Comic Arf, edited by Craig Yoe, Fantagraphics Books, $19.99.
This is the fourth volume in editor and cartoonist Craig Yoe’s ongoing series of anthologies devoted to lost/obscure cartoons and comics, with a decided emphasis on the sketchy line between high and low art. I’ve been an unabashed admirer of these books since the first volume came out, but I think Comic Arf may be the best one in the series yet.
The highlight of the volume is unquestionably the opening section, a lengthy series of unfinished strips by the great Milt Gross. Done in the late 1920s as a newspaper contest, Gross set up a variety of oddball, slapstick scenarios, leaving the fourth panel blank for readers to send finish and mail in the punchline. The best gag won $25.
Yoe sent a series of these strips out to just about every major cartoonist of note today, from Mort Walker to Mike Mignola to Art Spiegelman and Robert Crumb, not to mention Johnny Ryan, Sergio Aragones, Jules Feiffer, Sam Henderson, Bil Keane and many more. It’s a godhonest cavalcade of stars that makes me long for the chance to flip through Yoe’s address book.
There are some nice surprises of course. Ivan Brunetti’s entry turns out to be rather sweet, Spiegelman’s is rather violent and Keane’s is charmingly funny. But the real joy is in seeing how noted cartoonsists rub up against Gross’ decidedly silly aesthetic, often inserting their own noteworthy traits and characters rather than attempting to fit Gross’ style. Mignola ends with a mountainous monster while Emerson provides one of his traditional Citymouth characters. The best one’s I think, attempt to follow Gross’ traditional gag style while taking the joke in some bizarre directions. Mark Newgarden’s contribution is a perfect example and my favorite of the bunch. Considering it was the final gag of the section, it seemed like a fitting note to close on.
The best part, however, are the little biographies at the bottom of the strip where participants are asked to provide their name and brief biographical information. The contributors use the opportunity to provide some really hilarious answers, none more so than Johnny Ryan, who, well, why spoil the gag. It’s better if you discover it yourself.
Yoe follows up that section with a healthy dose of Gross strips, providing a nice sample of the artist’s delightfully ramshackle work. I’m always a bit surprised when people say that Gross is an underrated or obscure artist — I’ve been aware of him since I was a kid and first perused that big Smithsonian collection of comic strips. It’s true though that the man has never had his work collected in any comprehensive fashion whatsoever. If this book inspires some publisher to take up that banner, that would justify this book’s existence alone.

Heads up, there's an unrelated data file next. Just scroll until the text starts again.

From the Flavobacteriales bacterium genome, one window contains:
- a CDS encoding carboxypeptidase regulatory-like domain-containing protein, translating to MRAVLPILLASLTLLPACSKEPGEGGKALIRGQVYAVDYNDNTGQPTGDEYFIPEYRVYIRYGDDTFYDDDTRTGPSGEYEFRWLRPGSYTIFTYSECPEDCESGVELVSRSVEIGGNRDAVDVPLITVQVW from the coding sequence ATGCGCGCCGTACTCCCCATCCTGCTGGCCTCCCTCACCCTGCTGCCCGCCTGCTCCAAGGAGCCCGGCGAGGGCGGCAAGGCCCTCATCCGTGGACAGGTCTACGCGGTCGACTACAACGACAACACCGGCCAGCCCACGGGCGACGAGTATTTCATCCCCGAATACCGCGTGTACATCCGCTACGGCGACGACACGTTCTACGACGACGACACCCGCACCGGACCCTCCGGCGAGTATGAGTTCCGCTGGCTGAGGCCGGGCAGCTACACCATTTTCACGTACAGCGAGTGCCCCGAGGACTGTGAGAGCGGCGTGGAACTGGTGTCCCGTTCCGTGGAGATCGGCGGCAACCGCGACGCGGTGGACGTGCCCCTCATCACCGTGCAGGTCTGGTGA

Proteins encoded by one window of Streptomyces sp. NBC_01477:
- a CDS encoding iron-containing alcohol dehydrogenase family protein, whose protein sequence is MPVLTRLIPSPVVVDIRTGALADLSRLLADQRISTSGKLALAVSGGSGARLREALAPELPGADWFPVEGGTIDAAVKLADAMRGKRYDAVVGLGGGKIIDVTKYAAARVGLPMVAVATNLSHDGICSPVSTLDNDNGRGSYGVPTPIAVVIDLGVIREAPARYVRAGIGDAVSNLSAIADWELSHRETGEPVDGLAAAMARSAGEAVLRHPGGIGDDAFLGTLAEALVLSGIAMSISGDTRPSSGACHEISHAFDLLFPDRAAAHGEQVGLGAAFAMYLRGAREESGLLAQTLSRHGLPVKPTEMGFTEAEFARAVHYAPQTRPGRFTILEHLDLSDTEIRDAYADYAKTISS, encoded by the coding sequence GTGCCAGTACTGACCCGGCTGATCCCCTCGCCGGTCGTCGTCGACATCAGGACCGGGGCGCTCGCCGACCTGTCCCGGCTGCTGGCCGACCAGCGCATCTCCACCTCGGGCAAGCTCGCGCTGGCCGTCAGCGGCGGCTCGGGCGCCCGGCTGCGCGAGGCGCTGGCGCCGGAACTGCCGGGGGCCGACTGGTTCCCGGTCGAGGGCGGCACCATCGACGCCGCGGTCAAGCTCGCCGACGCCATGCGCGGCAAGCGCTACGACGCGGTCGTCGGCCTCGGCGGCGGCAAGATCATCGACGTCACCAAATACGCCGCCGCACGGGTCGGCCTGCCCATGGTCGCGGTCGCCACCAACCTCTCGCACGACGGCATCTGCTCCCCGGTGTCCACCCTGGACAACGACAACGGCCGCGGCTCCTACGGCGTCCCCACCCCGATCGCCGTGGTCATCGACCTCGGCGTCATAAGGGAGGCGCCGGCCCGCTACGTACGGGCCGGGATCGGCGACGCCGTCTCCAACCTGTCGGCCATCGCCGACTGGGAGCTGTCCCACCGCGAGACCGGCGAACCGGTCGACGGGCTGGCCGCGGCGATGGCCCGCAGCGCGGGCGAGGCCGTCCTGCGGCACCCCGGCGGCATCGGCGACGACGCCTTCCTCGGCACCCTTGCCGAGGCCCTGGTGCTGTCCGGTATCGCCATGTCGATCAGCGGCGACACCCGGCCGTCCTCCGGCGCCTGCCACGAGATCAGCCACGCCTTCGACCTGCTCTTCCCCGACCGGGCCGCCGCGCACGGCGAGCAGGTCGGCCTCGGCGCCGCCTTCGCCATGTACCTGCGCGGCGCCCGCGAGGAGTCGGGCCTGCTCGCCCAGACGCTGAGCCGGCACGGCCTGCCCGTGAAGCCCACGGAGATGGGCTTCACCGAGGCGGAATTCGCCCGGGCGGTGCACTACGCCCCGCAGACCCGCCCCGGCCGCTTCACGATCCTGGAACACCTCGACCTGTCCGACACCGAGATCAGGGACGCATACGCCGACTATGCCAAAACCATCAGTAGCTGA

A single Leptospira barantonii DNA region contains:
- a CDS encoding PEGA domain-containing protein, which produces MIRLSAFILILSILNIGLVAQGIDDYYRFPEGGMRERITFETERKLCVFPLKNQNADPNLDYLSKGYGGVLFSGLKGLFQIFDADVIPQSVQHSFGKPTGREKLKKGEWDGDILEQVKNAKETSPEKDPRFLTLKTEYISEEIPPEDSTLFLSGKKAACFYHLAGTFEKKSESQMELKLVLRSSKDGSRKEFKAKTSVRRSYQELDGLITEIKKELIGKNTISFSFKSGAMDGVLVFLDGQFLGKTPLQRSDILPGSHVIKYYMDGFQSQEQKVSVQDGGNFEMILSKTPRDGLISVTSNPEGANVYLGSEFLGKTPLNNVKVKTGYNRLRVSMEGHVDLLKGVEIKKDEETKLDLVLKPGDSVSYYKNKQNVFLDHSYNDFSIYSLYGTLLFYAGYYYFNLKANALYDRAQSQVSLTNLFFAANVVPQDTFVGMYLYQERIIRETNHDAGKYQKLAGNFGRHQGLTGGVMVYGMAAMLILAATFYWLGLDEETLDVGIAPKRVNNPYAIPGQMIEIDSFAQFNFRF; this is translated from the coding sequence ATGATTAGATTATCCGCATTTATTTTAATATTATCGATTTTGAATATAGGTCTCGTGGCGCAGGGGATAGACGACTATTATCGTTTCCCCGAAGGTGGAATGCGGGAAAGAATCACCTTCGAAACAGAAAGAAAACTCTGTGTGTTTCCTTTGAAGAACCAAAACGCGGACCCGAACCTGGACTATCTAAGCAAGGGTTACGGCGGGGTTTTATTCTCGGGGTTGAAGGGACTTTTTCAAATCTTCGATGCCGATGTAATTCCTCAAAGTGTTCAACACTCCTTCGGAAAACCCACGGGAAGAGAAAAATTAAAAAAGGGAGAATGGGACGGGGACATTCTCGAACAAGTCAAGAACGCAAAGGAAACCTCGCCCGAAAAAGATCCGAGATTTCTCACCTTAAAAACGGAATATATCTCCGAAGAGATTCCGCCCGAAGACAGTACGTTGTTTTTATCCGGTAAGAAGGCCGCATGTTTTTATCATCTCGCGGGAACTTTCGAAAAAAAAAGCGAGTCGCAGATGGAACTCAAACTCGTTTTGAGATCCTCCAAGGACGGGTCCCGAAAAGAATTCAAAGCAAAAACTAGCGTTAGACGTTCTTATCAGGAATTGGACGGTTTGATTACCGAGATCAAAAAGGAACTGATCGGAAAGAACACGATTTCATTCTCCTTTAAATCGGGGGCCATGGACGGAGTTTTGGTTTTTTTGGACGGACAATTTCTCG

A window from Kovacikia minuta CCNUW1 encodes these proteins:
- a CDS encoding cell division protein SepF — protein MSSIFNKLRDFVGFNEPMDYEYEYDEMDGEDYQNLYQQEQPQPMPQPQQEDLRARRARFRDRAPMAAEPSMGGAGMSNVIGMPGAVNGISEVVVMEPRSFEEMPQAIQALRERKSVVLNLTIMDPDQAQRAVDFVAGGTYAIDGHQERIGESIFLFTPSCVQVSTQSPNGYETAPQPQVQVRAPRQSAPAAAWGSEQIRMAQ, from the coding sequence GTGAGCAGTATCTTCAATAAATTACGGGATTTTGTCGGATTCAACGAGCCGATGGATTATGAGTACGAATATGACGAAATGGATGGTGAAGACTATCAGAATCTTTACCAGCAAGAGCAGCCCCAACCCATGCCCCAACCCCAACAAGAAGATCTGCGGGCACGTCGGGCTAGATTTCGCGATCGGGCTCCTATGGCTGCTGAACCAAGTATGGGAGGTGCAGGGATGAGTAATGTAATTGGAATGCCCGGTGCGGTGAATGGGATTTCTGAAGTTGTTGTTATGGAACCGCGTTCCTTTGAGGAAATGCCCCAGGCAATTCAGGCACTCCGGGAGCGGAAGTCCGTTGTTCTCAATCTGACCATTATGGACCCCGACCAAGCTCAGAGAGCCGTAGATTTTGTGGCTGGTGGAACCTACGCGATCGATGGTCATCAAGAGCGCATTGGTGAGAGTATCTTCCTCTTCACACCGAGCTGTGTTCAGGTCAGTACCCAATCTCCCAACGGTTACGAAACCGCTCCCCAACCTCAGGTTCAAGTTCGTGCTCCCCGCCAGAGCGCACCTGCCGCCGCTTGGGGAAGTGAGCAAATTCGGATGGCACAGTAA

But of course there’s lots more good stuff to be found here. Yoe’s Arf books operate on two levels. First there’s the rarely seen work by well known cartoonists. A bizarre Walt Kelly story involving a little girl who visits a nightmarish slumberland fills that bill nicely, as does a horror tale by Bob Powell (an artist who seems to be going through a renaissance right now — at least online), which falls under the series’ “Cartoonists go to Hell” section.
The second “goal” is to bring to light the work of heretofore obscure or long-forgotten artists. So, as a result, we have: a collection of large, one-panel strips by Dudley Fisher, crammed to the brim with townsfolk gabbing about the latest art exhibit or sledding spot; gag cartoons of Gardner Rea whose thin line provides an almost radical rethinking of how to use white space; the good girl artwork of Guillermo Divito (Yoe seems to have a real affinity for this particular subgenre); and Arch Dale’s cute gnome-like series of small folk comics entitled Doo Dads.
With the exception of Rea, I had never been introduced to any of these artists before, and turning the pages I was in awe of the richness and variety of material placed before me. In his Arf books, Yoe shows us time and again just how much greatness lies buried beneath the surface of what we consider to be the Official History of Comics in the 20th Century. I’m very grateful that he’s unearthing work like this for our modern eyes and hope he keeps doing so for some time to come.